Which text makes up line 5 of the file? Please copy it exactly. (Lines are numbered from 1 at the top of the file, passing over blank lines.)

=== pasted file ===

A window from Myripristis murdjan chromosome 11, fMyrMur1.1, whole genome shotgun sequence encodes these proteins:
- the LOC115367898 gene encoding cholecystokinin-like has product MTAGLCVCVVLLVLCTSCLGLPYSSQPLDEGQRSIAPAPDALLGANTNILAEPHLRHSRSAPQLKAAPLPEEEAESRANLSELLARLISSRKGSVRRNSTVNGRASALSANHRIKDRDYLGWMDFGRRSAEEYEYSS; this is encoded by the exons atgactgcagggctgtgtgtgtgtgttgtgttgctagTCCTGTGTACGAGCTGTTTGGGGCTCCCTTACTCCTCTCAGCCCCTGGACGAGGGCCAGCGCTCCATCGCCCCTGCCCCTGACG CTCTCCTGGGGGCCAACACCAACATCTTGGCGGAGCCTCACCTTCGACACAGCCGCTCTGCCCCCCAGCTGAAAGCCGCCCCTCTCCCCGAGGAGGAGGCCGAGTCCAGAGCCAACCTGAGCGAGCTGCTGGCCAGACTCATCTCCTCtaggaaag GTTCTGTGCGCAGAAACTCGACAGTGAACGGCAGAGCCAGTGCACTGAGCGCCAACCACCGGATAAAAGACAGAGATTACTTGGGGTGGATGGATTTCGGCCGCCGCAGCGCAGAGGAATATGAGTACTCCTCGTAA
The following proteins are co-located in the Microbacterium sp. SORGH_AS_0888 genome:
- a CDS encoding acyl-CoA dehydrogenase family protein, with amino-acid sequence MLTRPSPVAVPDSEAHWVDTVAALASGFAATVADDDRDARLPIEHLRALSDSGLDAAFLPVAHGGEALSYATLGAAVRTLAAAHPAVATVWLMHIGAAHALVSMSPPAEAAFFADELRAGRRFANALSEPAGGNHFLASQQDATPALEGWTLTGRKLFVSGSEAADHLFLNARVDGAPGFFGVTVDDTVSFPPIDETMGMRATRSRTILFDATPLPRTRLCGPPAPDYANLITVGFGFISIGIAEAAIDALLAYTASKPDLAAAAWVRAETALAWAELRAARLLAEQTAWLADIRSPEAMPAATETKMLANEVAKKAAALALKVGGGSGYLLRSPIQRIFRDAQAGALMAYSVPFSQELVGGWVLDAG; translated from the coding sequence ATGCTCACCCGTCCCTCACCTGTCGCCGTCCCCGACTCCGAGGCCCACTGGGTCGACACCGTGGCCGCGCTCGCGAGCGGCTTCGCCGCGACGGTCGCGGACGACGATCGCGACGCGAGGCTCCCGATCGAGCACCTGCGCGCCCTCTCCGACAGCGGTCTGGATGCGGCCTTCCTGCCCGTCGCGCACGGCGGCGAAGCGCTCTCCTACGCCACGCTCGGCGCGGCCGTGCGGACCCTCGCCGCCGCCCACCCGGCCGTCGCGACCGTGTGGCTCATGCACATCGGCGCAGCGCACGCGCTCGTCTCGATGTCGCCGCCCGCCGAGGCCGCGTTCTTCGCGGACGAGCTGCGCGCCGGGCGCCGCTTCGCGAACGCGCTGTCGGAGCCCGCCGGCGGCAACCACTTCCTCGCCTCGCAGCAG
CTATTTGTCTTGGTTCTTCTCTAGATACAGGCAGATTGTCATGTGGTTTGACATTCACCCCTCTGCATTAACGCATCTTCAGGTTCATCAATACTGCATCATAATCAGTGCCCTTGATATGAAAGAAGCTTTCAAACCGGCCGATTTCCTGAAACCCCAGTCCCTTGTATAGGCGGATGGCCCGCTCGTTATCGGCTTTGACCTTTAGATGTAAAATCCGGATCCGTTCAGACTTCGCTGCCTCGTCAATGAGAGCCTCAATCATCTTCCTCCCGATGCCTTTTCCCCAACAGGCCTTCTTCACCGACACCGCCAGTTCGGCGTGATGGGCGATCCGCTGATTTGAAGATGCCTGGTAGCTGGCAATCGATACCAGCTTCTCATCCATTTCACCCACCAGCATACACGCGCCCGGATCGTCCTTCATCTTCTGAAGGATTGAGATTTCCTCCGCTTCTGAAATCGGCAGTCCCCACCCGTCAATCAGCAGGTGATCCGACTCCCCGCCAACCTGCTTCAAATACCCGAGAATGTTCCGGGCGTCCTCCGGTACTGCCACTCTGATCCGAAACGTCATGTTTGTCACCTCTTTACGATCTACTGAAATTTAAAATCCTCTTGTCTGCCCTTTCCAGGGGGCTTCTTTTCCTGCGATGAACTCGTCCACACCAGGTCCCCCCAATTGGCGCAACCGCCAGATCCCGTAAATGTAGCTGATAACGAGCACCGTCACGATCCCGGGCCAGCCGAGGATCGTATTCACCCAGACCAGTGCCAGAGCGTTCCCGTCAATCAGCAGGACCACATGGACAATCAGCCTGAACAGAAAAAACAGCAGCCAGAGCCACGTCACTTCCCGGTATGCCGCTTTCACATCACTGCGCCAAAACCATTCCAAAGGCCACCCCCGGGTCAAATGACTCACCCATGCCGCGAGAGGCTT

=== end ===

CTATTTGTCTTGGTTCTTCTCTAGATACAGGCAGATTGTCATGTGGTTTGACATTCACCCCTCTGCATTAACGCATCTTCAGGTTCATCAATACTGCATCATAATCAGTGCCCTTGATATGAAAGAAGCTTTCAAACCGGCCGATTTCCTGAAACCCCAGTCCCTTGTATAGGCGGATGGCCCGCTCGTTATCGGCTTTGACCTTTAGATGTAAAATCCGGATCCGTTCAGACTTCGCTGCCTCGTCAATGAGAGCCTCAATCATCTTCCTCCCGATGCCTTTTCCCCAACAGGCCTTCTTCACCGACACCGCCAGTTCGGCGTGATGGGCGATCCGCTGATTTGAAGATGCCTGGTAGCTGGCAATCGATACCAGCTTCTCATCCATTTCACCCACCAGCATACACGCGCCCGGATCGTCCTTCATCTTCTGAAGGATTGAGATTTCCTCCGCTTCTGAAATCGGCAGTCCCCACCCGTCAATCAGCAGGTGATCCGACTCCCCGCCAACCTGCTTCAAATACCCGAGAATGTTCCGGGCGTCCTCCGGTACTGCCACTCTGATCCGAAACGTCATGTTTGTCACCTCTTTACGATCTACTGAAATTTAAAATCCTCTTGTCTGCCCTTTCCAGGGGGCTTCTTTTCCTGCGATGAACTCGTCCACACCAGGTCCCCCCAATTGGCGCAACCGCCAGATCCCGTAAATGTAGCTGATAACGAGCACCGTCACGATCCCGGGCCAGCCGAGGATCGTATTCACCCAGACCAGTGCCAGAGCGTTCCCGTCAATCAGCAGGACCACATGGACAATCAGCCTGAACAGAAAAAACAGCAGCCAGAGCCACGTCACTTCCCGGTATGCCGCTTTCACATCACTGCGCCAAAACCATTCCAAAGGCCACCCCCGGGTCAAATGACTCACCCATGCCGCGAGAGGCTT